It is both exciting, as well as stressful, when moving into a new home whether it is big or small, a tiny flat or a huge house. Well timed relocation planning for your furniture and personal effects is important in order to keep the headaches to a minimum but if your new home is part of a block of flats then the list is even longer.
All properties develop regular maintenance issues which need to be dealt with as they arise. Some of these maintenance issues can incur significant expenditure and require long term planning to avoid unexpected financial shocks. Since flats can be within a purpose-built block of flats, a converted house, above commercial or retail premises or perhaps a maisonette, maintaining the building in good repair can present some issues which impact on both you and your neighbours. If the property is made up of a small number of flats then sorting these problems can be fairly straightforward. However, very often such living arrangements involve a good many separate households and this means that there will probably be a Residents’ Association and some type of management structure involved.
Essentially the management of a block of flats is just like running a normal business and will require considerable commitment and knowledge of legislation. Responsibility for overall management of a building lies with the landlord – it does not matter whether they are an individual, a company or a local authority. However, the building could also be managed by the leaseholders (or property owners who share a freehold) via a Residents’ Management (RM) company (set up by the landlord) or a Right to Manage (RTM) company (residents take control of the management).
Since 2002, leaseholders have had the right to manage the block of flats where they are resident. In order for the property to be well maintained there must be a form of established management involving regular accountability and financial management to manage issues such as neighbour disputes, maintenance and repair costs and anything else which may affect the residents.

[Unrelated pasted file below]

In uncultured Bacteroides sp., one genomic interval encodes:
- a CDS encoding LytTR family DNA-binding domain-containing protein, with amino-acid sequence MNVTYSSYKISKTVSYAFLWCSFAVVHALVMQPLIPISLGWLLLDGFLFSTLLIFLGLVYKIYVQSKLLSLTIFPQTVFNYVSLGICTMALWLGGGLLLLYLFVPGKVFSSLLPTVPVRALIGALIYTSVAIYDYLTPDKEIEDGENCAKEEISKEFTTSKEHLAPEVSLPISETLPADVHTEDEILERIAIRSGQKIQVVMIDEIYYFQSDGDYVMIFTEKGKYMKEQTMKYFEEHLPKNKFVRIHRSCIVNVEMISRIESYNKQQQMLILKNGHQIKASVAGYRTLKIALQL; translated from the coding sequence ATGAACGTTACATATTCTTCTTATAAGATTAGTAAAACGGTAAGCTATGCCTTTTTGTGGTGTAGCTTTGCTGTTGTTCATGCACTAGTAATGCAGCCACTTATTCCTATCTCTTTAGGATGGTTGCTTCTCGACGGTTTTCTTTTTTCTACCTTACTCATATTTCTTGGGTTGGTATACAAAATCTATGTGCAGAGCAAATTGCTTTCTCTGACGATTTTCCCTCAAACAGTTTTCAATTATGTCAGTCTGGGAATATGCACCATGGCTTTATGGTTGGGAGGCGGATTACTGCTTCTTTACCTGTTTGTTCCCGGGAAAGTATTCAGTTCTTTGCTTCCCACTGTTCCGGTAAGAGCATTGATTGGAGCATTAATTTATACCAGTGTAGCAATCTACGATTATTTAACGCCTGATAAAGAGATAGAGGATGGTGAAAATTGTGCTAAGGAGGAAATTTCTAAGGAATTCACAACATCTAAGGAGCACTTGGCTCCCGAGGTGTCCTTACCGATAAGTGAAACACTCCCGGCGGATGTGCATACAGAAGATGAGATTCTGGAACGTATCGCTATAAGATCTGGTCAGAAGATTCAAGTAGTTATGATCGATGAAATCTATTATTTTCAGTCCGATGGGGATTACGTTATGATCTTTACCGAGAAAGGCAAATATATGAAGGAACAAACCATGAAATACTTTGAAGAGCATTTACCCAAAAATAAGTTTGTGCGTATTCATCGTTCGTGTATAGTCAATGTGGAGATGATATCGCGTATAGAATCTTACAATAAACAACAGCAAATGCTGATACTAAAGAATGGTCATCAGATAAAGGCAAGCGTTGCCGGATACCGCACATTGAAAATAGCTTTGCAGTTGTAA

Volunteering to manage your own block of flats in this way can seem like a very good idea if you have time. It saves money, right? Anyone can do it, right? In fact it does not necessarily save money. Whilst anyone could do it, it is not always in the best interests of the residents for this to happen. It may also not be in the best interests of the person who takes on the task as they will bear the brunt of any issues and disputes should they arise and their involvement is all voluntarily too.
All too often disputes can and will arise and an inexperienced Committee of volunteers can quickly find themselves very stressed and out of their depth. This is where a good Block Management Agent is literally worth its’ weight in gold.
Some points to be aware of when going down the Right to Manage (RTM) company route:
A good Block Management Agent will always be mindful of the needs of the flat owners, even though they may take instructions from the landlord and not individual leaseholders. The costs for appointing a managing agent are shared among the leaseholders (no matter who appoints them) so it is important to ensure that a professional and experienced agent is appointed. The cost of block management support starts from as little as £2.50 per unit per month so it is well worth considering this option and let the professionals take the stress instead.
A good Managing Agent should:
If you would like to learn how we can help with the management of your block of flats please do give us a call on 01366 858228 or email us on firstname.lastname@example.org